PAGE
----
The House On Mango Street Shoes Analysis

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The House on Mango Street by Sandra Cisneros is a story of a young Mexican girl growing up in the United States. Her name is Esperanza, and the novel takes the reader into her mind and heart as she reminisces about her childhood and what she hoped for in her future. Throughout the novel, Cisneros uses various symbols to highlight the inner conflicts within Esperanza. One of those symbols is shoes. Cisneros uses shoes symbolically throughout the novel to represent parts of Esperanza’s thoughts, emotions, and dreams as she undergoes a transformation from childhood innocence to the realities of adulthood. The first instance of shoes as a symbol occurs in the chapter “The Family of Little Feet.” Esperanza and her friends are given a paper…show more content…
. . scuffed and round, and the heels all crooked that look dumb with this dress” (47). Esperanza is so ashamed of the shoes that she doesn’t want to dance. This incident with her shoes connects with her feelings about so many other things in her life like the house she wants. Her parents told her one day they would move “into a house, a real house that would be ours for always . . . that would have running water and pipes that worked . . . and at least three washrooms so when we took a bath we wouldn’t have to tell everybody” (4). The houses she has lived in are ones she is ashamed of like the one on Loomis that the nun pointed out, “You live there? The way she said it made me feel like nothing. There. I lived there” (5). Another thing she was ashamed of was her name. She says, “It means sadness, it means waiting. It is like the number nine. A muddy color” (10). The shoes she is ashamed of are brown and she calls her name “a muddy color” (10). She wants something flashier and prettier like her dress, “something like Zeze the X”…show more content…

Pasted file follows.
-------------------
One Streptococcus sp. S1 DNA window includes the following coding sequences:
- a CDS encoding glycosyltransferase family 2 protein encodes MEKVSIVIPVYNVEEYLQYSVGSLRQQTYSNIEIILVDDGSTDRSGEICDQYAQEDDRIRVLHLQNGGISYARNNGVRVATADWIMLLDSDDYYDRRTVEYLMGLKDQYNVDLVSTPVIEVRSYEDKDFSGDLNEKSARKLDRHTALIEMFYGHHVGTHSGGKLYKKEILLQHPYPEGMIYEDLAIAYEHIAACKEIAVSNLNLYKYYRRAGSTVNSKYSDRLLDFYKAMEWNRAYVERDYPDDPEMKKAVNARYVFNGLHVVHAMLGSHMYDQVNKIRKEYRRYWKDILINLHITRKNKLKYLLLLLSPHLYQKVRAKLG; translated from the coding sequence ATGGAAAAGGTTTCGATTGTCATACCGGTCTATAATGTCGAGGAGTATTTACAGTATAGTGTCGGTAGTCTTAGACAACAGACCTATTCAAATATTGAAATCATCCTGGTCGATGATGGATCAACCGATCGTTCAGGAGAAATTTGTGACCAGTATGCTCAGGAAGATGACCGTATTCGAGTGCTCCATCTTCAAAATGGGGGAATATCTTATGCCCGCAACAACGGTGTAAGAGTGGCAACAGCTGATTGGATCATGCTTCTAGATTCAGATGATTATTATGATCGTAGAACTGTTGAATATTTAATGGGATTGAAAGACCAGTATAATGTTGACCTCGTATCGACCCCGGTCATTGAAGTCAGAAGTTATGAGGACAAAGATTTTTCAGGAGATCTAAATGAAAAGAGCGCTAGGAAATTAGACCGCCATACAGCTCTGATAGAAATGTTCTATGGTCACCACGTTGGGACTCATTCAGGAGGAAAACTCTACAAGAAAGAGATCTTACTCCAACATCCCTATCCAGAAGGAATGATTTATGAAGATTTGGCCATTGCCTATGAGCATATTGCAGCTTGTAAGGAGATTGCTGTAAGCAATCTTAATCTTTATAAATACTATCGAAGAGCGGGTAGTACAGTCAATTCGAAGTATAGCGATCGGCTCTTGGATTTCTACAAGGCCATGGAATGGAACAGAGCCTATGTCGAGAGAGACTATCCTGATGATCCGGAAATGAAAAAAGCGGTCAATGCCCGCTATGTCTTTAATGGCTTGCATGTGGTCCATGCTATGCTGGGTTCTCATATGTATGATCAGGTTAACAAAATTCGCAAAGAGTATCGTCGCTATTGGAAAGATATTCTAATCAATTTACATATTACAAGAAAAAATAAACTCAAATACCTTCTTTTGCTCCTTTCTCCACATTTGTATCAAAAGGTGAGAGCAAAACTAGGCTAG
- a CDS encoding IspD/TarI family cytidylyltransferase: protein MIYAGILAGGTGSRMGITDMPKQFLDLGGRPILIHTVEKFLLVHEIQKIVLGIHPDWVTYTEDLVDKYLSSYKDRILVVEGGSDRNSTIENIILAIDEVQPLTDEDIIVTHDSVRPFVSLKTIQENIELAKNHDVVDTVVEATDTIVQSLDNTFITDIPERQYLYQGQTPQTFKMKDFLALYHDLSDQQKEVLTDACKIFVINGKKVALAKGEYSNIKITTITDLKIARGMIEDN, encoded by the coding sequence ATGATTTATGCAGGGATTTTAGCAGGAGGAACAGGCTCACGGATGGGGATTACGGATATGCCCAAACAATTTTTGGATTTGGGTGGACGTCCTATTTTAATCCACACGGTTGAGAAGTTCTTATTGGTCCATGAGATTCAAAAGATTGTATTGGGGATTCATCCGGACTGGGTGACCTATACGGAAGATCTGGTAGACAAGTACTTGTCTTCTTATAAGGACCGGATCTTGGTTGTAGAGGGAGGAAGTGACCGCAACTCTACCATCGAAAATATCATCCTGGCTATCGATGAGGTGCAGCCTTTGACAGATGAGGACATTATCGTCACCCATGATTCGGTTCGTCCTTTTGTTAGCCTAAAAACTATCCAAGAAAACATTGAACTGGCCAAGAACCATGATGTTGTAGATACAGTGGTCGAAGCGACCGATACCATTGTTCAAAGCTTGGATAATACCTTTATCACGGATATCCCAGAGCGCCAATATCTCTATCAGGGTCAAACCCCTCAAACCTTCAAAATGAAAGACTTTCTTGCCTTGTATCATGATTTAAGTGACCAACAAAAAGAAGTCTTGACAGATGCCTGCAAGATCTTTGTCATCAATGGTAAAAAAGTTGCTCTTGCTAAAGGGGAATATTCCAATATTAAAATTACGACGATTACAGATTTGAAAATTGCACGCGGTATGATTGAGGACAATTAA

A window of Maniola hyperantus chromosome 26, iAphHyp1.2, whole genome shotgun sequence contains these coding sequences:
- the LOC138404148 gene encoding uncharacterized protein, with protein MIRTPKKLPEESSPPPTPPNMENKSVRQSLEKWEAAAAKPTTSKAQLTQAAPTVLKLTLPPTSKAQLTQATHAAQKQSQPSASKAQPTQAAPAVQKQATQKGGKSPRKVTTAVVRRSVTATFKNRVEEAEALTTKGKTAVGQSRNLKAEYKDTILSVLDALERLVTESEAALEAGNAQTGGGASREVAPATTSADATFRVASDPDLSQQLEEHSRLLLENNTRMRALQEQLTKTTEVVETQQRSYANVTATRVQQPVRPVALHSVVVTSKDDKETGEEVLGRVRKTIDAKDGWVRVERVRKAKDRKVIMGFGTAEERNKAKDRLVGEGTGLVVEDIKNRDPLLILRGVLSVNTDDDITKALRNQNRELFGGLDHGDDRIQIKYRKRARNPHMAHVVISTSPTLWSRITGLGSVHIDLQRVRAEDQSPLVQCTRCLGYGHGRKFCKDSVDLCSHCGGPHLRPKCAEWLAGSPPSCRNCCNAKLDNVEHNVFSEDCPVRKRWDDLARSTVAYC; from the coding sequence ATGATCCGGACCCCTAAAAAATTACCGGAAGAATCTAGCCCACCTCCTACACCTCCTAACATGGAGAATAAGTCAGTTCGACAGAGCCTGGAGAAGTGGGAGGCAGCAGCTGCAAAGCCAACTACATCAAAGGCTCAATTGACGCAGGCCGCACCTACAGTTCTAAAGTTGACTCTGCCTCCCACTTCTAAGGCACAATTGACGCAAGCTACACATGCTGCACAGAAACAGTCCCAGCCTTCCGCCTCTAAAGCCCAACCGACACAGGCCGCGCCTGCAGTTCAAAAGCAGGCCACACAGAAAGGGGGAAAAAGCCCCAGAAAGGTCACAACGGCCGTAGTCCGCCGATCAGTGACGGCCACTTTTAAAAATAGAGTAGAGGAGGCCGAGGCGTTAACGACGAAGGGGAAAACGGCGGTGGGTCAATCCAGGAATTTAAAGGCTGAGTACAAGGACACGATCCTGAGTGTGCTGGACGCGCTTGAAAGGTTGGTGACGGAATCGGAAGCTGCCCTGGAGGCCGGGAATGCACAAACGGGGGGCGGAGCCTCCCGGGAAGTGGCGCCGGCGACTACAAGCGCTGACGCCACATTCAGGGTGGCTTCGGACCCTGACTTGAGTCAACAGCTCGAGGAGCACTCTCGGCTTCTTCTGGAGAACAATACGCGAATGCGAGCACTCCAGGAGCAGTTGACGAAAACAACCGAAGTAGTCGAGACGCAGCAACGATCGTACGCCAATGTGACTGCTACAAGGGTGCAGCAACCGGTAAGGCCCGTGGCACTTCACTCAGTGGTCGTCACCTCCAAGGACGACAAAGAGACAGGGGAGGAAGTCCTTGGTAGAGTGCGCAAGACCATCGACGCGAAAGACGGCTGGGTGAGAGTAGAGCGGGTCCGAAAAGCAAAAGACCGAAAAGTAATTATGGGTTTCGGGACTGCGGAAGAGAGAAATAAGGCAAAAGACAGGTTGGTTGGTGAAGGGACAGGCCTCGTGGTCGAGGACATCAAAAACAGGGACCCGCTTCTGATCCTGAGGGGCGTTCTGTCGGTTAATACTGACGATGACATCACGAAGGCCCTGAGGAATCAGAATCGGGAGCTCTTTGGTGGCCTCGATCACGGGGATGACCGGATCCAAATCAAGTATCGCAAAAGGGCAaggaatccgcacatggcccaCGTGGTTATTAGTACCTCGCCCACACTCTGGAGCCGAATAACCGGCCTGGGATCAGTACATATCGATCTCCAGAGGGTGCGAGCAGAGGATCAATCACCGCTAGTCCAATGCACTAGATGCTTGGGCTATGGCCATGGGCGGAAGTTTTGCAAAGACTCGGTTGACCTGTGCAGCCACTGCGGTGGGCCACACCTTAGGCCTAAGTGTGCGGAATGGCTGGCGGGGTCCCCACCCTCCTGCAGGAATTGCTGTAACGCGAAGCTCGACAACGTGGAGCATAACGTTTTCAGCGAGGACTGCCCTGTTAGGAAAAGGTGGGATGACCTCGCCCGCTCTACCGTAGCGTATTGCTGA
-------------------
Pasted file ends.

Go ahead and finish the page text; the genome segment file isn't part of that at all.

It’s “not a man’s house. Not a daddy’s. A house all my own” (108). In this house will be “My books and my stories. My two shoes waiting beside the bed” (108). The house of her dreams will be her house because she doesn’t want to be controlled by a man as so many of the women in her stories were. The shoes waiting beside her bed could represent her old life that is still a part of her, but which no longer binds her down since they are beside the bed and not on her feet. This new house could represent the freedom she feels when she writes her stories. When she writes her stories down, “Mango says goodbye” and that old house “does not hold me with both arms. She sets me free” (110). But the shoes are still there, so even though Esperanza will “go away” with “all those books and paper,” she will not forget her past (represented by the shoes next to her bed). This is shown in the final sentences of the book, “They will not know I have gone away to come back. For the ones I left behind. For the ones who cannot out” (110). The stories Esperanza shares while on Mango Street allow the reader to see a transformation from childhood innocence to a realization of what the adult world has in store for her. The author’s use of shoes throughout this transformation helps connect these events that shape that transformation. The shoes symbolically show the feelings,
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